The purpose of a business is to create customers. Your customers define your business; if you don’t have customers, you don’t have a business.
Your customers give you the sustainable advantage and the opportunity for ongoing improvement, so listen to your customers, hear what they say; they have a vested interest in the success of your business.
Go out and talk to your customers, ask them questions, find out what makes them tick and where they have needs and problems desperate for solutions.
The following FIVE KEY Questions will take you a long way in developing customers.
1. Am I addressing the pain points of my customer?
Is your product or service solving their problems? To discover this, engage with your customer. If you understand their pain points you will be able to create a business with products/services, which will directly fit needs; the value of which will directly intersect with real markets and sustain your competitive advantage.
Often forgotten is that what you think is a “cool“ product does not automatically grab a customer; especially if it does not address their real need or want!
2. Am I building one-time customers or repeat customers?
Does your business focus on a one-time success, or repeat customers? This is important to ask, as the approach is most often very different.
How do I acquire one-time customers? How do I market with this focus in mind? How do I acquire repeat customers, gain their loyalty, and create the momentum of a sustainable business? Is it always easier to sell to existing customers?
3. Are my customers B2B or B2C?
Are you selling your product to other businesses or directly to the consumer? How should your marketing approach be different? It’s important to understand this difference.
How do you determine which business to target and sell to? Do you always head to the largest and most successful, or are sometimes those companies in niche markets more accessible and lucrative?
Understanding consumers whether high-end luxury or mass market, takes a totally different spin to dealing with a business.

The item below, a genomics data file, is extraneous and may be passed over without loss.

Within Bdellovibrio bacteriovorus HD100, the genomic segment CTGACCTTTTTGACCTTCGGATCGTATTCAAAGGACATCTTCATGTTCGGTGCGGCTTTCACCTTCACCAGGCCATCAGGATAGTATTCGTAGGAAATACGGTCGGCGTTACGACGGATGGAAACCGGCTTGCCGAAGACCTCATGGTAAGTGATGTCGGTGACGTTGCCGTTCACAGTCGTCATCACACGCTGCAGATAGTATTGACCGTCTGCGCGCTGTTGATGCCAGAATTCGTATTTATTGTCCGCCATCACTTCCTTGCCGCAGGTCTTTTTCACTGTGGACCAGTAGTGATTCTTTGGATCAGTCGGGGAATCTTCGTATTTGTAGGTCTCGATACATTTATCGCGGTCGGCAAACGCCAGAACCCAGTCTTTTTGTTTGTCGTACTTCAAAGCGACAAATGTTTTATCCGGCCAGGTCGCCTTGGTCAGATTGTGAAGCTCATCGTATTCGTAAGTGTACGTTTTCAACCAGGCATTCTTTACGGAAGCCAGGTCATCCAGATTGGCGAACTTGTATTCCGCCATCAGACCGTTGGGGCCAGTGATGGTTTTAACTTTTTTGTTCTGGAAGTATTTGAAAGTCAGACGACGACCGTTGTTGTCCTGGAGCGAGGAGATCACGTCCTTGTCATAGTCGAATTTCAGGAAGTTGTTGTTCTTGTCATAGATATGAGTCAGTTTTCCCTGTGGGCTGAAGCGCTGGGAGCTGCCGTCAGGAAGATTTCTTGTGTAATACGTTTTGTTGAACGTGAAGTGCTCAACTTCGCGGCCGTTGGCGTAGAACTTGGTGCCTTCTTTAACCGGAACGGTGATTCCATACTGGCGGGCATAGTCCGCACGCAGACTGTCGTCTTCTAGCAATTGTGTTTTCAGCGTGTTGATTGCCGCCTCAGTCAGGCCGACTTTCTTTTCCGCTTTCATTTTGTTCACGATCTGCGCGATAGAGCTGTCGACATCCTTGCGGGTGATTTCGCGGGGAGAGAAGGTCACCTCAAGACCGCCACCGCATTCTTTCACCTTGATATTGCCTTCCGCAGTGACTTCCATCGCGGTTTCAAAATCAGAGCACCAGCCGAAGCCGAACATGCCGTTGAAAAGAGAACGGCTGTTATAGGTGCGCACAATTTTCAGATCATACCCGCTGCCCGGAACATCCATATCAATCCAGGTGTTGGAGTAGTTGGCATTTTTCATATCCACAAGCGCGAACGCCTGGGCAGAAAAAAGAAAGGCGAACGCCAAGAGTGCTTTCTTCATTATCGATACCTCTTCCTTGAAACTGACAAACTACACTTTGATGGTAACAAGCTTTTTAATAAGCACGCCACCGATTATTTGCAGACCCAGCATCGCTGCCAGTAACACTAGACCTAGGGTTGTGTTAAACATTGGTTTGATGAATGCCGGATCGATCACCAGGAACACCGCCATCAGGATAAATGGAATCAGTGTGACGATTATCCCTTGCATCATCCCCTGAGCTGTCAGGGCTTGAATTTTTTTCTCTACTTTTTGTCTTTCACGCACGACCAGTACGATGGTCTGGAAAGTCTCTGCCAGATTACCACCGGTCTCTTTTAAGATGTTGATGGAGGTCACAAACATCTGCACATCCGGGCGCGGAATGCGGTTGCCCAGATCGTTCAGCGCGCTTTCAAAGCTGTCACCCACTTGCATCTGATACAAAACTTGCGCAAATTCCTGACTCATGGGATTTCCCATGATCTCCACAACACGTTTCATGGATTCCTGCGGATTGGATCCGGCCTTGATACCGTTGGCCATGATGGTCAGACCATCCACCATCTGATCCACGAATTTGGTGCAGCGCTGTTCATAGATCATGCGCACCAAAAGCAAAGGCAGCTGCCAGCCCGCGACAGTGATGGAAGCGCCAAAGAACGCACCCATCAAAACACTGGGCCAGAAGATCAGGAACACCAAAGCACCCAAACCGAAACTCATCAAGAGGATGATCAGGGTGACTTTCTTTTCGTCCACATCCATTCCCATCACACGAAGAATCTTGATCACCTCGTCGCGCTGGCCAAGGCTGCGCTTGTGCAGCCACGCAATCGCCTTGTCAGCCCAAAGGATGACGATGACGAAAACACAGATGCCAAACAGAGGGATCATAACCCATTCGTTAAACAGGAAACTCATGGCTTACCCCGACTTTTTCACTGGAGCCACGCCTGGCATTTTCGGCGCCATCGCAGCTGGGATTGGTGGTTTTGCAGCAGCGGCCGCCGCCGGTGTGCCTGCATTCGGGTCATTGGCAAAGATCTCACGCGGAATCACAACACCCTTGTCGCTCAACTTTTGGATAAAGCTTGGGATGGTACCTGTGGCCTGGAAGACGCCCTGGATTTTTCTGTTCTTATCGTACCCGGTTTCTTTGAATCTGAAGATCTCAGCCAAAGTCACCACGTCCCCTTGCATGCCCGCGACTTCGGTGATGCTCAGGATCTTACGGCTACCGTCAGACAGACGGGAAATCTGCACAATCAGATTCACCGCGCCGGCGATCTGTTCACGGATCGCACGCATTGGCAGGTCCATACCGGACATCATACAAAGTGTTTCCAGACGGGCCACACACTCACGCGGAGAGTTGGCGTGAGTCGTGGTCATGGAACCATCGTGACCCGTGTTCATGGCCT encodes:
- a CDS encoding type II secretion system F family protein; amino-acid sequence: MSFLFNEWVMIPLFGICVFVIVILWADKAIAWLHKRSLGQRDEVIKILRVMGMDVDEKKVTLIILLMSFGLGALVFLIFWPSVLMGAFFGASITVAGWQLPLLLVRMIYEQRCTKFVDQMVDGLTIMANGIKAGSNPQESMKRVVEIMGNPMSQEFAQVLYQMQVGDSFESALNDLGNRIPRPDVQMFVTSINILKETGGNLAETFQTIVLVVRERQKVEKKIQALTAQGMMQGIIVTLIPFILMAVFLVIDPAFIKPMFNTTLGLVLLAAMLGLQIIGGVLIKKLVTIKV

4. How will I give added value beyond what my competitors give?
How do I analyze the value of my competitors’ product, and how can I give added value? The best way to illustrate the importance of this question is with my “pizza” example.
There are several other pizza businesses in your neighborhood (competitors); how do you add value over and above what they give? Think: 10 Free toppings! Delivery in less than 10 minutes or your money back!
Ask your customer what they need/want, and find out how it will provide greater value for them. Determine if they can afford, and will pay your price. Great products that no-one will pay for; wrong recipe.
5. Am I defining the proper demographic of my customer?
Who is my ideal customer? This involves research to understand their lifestyle, daily habits, where and if they hang out online, and much more……
The data you gather on the demographic of your customer can help in creating, refining or adapting your product or service to the precise needs of your customer. That data is key in determining how and where to reach them. You can’t create a valid marketing plan without this information.
Summary: Customer Development is an ongoing activity, not just something you do when starting a company or business. A continuing dialog with your customers will keep you in the know, as to why, how, and when markets and customers change. This will enable you to react and adapt your products/services before your market outgrows you, not after the fact.